What Is Stimming? | Autism
Grimacing? Head-Banging? What's Normal for Babies During Sleep?
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Some of the most frequent questions I am asked in my sleep practice and online involve children and sleep. Here are six of the most common questions, and my answers. I hope you find this helpful.
1. When will my baby sleep through the night?
During the first few months, the baby's circadian rhythm has not been established. Therefore, sleep can occur just as easily during the day or night. The newborn usually sleeps 16 to 18 hours per day and rarely longer than 2.5 to 4 hours at a time. By nine months, most babies will have established a pattern where they sleep more at night than during the day, usually for periods of 6 to 8 hours. However, they will still be napping for long periods during the day. Typically, this consists of two naps, of 2 to 4 hours in length.
2. My baby seems to grimace and twitch while asleep. Should I be concerned?
The answer is no. What you are observing is movement during REM (dream) sleep such as smiling, grimacing, sucking motions, and movements of limbs. It is not until about 6 months that babies lose the ability to move during dream sleep. Once they gain the paralysis that occurs with dream sleep, it will last for the rest of their lives.
3. What about my toddler (1 to 3 years old)? How much sleep and how many naps are normal?
Total sleep time for a full day in toddlers is 12 to 13 hours. One nap at midday is normal. However, the naps become shorter, lasting one to two hours. The morning nap is usually the first to go. The decreased naptime usually results in increased sleep time at night, hour for hour.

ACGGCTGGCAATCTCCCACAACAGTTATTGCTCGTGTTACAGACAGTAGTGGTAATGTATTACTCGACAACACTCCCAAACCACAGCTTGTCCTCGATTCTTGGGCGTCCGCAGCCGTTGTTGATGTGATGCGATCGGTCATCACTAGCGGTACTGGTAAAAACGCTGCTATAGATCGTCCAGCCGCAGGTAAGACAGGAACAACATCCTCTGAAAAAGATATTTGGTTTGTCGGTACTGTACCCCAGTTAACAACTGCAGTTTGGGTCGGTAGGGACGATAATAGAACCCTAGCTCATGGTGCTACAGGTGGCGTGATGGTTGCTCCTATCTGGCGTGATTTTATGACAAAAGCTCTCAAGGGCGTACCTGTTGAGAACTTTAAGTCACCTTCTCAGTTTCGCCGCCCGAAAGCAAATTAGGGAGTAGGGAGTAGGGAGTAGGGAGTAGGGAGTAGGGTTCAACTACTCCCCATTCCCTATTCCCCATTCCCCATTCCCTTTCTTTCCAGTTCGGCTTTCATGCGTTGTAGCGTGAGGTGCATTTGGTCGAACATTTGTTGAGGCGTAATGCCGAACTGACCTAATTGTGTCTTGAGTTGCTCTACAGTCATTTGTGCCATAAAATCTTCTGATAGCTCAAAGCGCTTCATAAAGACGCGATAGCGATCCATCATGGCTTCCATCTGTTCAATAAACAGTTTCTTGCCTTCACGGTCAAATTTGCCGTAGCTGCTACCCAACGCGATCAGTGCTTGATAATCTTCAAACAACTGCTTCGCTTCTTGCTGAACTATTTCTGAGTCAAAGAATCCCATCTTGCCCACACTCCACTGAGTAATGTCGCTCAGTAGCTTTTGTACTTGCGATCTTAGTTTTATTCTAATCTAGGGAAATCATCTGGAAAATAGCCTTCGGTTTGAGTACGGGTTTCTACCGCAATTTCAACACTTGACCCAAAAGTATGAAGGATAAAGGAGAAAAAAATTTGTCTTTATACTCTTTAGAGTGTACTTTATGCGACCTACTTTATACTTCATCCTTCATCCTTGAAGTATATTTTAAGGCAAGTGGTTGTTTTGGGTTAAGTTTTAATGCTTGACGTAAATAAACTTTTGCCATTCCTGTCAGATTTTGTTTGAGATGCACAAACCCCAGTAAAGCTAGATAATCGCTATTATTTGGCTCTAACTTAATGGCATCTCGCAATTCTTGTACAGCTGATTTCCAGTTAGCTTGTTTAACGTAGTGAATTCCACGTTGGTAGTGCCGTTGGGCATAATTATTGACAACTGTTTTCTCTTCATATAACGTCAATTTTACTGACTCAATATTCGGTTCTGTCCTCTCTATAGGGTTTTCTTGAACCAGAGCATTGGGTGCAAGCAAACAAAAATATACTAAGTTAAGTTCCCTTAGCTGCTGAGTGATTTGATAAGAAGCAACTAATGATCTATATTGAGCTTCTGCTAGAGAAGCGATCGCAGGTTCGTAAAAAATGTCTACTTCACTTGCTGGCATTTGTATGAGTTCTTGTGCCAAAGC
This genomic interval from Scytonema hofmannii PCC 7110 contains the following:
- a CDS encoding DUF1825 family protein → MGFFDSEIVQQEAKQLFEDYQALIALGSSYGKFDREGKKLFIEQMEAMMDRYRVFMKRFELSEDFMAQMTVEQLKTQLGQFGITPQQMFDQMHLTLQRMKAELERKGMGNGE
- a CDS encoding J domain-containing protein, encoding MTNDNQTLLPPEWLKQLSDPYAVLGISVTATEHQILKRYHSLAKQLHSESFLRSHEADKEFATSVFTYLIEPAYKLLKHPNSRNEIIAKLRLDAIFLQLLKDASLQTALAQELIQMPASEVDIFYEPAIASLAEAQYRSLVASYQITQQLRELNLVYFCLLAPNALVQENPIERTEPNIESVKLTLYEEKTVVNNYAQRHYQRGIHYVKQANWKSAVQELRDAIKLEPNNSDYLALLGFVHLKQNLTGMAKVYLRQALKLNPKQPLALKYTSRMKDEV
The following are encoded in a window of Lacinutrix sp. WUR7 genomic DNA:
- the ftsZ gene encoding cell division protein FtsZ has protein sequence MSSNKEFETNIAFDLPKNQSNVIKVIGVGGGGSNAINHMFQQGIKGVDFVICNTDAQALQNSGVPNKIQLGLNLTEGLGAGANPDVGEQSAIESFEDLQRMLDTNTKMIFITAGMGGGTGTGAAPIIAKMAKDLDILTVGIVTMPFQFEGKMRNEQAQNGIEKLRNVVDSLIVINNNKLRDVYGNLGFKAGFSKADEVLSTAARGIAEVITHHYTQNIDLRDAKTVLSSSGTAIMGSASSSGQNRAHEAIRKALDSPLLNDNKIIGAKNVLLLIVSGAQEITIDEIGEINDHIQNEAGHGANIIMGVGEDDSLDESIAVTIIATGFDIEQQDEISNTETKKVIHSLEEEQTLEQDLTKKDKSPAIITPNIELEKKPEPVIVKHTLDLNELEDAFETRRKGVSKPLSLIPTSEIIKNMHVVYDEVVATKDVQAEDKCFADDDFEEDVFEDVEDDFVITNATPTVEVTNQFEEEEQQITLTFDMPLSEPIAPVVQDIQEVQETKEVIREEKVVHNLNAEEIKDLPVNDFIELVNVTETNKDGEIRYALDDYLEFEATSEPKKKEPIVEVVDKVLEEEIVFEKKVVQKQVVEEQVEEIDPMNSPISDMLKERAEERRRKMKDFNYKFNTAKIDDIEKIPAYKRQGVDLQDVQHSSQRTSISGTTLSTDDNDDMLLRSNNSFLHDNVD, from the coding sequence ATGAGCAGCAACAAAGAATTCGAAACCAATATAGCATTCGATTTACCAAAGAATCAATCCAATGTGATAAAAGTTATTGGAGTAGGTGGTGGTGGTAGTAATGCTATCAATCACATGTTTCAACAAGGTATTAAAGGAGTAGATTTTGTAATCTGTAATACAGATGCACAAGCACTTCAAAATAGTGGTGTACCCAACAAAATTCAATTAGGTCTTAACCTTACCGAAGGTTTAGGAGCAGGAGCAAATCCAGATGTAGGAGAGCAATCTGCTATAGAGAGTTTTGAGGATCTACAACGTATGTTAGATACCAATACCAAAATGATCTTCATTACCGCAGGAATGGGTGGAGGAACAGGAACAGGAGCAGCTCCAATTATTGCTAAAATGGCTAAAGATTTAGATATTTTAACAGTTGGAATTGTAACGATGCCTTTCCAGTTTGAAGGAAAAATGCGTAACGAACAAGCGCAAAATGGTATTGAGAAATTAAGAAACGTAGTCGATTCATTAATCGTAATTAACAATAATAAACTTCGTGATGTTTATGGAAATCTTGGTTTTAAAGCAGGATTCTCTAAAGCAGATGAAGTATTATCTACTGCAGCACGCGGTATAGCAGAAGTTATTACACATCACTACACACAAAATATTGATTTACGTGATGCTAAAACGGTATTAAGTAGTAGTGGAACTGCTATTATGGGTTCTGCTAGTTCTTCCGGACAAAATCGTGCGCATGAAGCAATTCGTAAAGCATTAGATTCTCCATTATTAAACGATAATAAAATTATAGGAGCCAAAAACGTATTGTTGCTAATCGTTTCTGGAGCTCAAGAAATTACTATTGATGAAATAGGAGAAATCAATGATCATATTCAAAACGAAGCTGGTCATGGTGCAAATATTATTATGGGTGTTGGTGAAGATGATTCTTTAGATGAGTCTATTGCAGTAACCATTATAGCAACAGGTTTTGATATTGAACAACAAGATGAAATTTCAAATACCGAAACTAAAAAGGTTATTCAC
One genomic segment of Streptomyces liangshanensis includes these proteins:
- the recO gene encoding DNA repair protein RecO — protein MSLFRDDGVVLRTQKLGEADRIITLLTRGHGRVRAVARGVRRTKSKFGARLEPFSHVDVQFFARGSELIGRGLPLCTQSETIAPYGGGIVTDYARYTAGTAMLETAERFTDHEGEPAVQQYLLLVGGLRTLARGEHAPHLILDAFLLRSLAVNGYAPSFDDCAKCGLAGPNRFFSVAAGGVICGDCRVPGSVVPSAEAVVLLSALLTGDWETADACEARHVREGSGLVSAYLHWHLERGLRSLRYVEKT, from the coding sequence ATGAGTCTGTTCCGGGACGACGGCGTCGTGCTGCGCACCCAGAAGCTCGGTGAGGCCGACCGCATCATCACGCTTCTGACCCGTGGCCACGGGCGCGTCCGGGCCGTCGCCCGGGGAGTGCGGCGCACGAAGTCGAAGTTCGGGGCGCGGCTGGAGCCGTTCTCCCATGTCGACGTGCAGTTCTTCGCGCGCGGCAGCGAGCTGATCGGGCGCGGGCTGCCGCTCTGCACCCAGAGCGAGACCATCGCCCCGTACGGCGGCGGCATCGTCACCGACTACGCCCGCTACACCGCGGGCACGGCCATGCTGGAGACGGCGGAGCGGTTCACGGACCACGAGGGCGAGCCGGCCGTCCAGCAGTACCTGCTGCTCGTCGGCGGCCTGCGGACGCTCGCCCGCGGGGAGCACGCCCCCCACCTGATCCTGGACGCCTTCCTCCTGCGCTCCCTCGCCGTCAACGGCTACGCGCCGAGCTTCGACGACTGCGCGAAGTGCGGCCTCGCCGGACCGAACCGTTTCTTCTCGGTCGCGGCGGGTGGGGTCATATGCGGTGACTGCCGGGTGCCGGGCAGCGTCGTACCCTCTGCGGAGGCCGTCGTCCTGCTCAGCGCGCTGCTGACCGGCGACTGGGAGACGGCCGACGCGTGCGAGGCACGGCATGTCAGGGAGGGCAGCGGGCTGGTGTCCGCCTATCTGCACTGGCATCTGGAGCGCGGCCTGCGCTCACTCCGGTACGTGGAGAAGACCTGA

4. Why does my baby seem to wake up so often at night even though he usually goes back to sleep in a few minutes? Is there something wrong?
No, in infants and young children, periods of semi-wakefulness during the night are normal. These short periods, callednight wakings, occur from five to seven times per night. They come about as infants and young children pass from one sleep stage to the next.
5. What do you think of co-sleeping?
It is a controversial topic. In many cultures, it is commonplace and accepted. But the facts show that the incidence of SIDS in babies younger than 3 months who co-sleep is five times higher than in non co-sleepers. However, there are several co-sleeper products available that attach to the parent's bed but keep the parent from rolling over onto the infant. I strongly recommend these for parents who like co-sleeping.
6. My baby bangs his head against the pillow as he falls asleep and sometimes as he awakens. Should I be concerned? Is this some type of epilepsy?
No, it ishead-banging. This and body-rocking are referred to as rhythmic movements of sleep that are considered normal. Head-banging and body-rocking are seen in 67 percent of 9-month-olds; by age 4, just 10 percent of kids do this. Head-banging is usually of no concern. But I do advise that you safety-proof his crib or bed, making sure there are no sharp objects to contact the head. In addition, do not reinforce the behavior by coming into the baby's bedroom and turning it into an attention-grabber.
Parents have many more questions about sleep in children, and some great books have been written on the subject. The bottom line is to educate yourself and talk to your pediatrician if you have concerns about your baby's sleep.
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